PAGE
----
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Senate Panel Moves Bruce's Beach Property Transfer Bill Forward

Apr 29, 2021 08:50AM ● By Jeanne Fratello

A sign describing the proposed return of beachfront property to the Bruce family, as seen at an April 9 press conference in Manhattan Beach.

A bill that would return the former Bruce's Beach beachfront resort site to the family of Willa and Charles Bruce took a first step forward by winning unanimous approval from a California State Senate committee on Tuesday.

The Senate Committee on Natural Resources and Water approved SB 796 on a bipartisan 9-0 vote. The bill was on the committee's consent calendar, meaning that it was approved without debate.

The committee is comprised of 7 Democrats and 2 Republicans. Its members include Sen. Henry I. Stern (D) (chair), Sen. Brian W. Jones (R) (vice chair), Sen. Ben Allen (D), Sen. Susan Talamantes Eggman (D), Sen. Shannon Grove (R), Sen. Robert Hertzberg (D), Sen. Ben Hueso (D), Sen. John Laird (D), and Sen. Monique Ramon (D). 

SB 796, sponsored by Sen. Steven Bradford (D), would  exempt the Bruce's Beach property from statutory restrictions on the transference and use of the land, to enable Los Angeles County to transfer the land to the descendants of the Bruce family.

The bill is now headed to the Senate Appropriations Committee, and then if approved, to the Senate floor. If it is approved by the Senate, and later by the Assembly, and signed into law by Gov. Newsom, it has an "urgency clause" attached, meaning that it would take effect immediately.

Bill Backers Emphasize Bipartisan Support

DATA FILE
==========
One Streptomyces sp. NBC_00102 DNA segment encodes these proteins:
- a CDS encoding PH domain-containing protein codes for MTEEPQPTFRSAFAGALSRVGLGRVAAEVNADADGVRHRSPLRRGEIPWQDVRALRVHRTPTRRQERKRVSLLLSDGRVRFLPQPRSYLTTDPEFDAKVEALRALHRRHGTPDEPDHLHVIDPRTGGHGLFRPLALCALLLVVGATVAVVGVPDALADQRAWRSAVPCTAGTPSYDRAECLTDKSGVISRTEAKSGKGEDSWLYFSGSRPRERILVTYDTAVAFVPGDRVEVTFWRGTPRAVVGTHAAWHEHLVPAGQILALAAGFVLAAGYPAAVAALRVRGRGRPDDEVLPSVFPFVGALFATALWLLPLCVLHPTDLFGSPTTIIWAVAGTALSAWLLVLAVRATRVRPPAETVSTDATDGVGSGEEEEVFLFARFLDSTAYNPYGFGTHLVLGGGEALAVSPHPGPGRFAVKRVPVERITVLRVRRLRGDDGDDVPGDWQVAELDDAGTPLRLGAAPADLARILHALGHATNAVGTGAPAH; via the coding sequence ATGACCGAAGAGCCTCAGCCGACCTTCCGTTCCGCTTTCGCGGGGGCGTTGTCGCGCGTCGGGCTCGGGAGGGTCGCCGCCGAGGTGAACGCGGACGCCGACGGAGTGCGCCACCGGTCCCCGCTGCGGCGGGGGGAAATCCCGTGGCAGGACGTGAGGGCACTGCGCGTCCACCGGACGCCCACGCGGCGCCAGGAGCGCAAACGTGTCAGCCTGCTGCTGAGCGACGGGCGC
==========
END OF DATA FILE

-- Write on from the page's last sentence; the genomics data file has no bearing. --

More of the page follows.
Bill sponsor Bradford, as well as L.A. County Supervisor Janice Hahn, thanked the committee for its support after the vote.

“Last year, we passed Dr. Shirley Weber’s legislation that created a Task Force on Reparations. As a member of that task force and the author of this bill, let me tell you: SB 796 is what reparations looks like,” said Bradford in a statement after the committee vote. “This bill recognizes that if you can inherit generational wealth in this country, you can inherit generational debts too. In the case of Willa and Charles Bruce, the city of Manhattan Beach, the county, and the state owe a debt that has been compounding for nearly 100 years. I want to thank my colleagues on both sides of the aisle for their clear support of this bill. When it comes to addressing systemic racism, we all need to get involved. I appreciate my fellow legislators for doing the right thing.”

L.A. County Supervisor Janice Hahn has been one of the lead figures in the effort to return the property to the Bruce family.

“L.A. County intends to return the property that was once Bruce’s Beach to the descendants of Charles and Willa Bruce, but we cannot do that without SB 796,” said Supervisor Hahn in a statement after the Senate committee vote. “I appreciate the committee’s unanimous support and I am hopeful that, with the leadership of Senator Bradford, we will soon see this legislation signed into law and the restrictions on the land lifted so that we can begin to right this century old injustice.”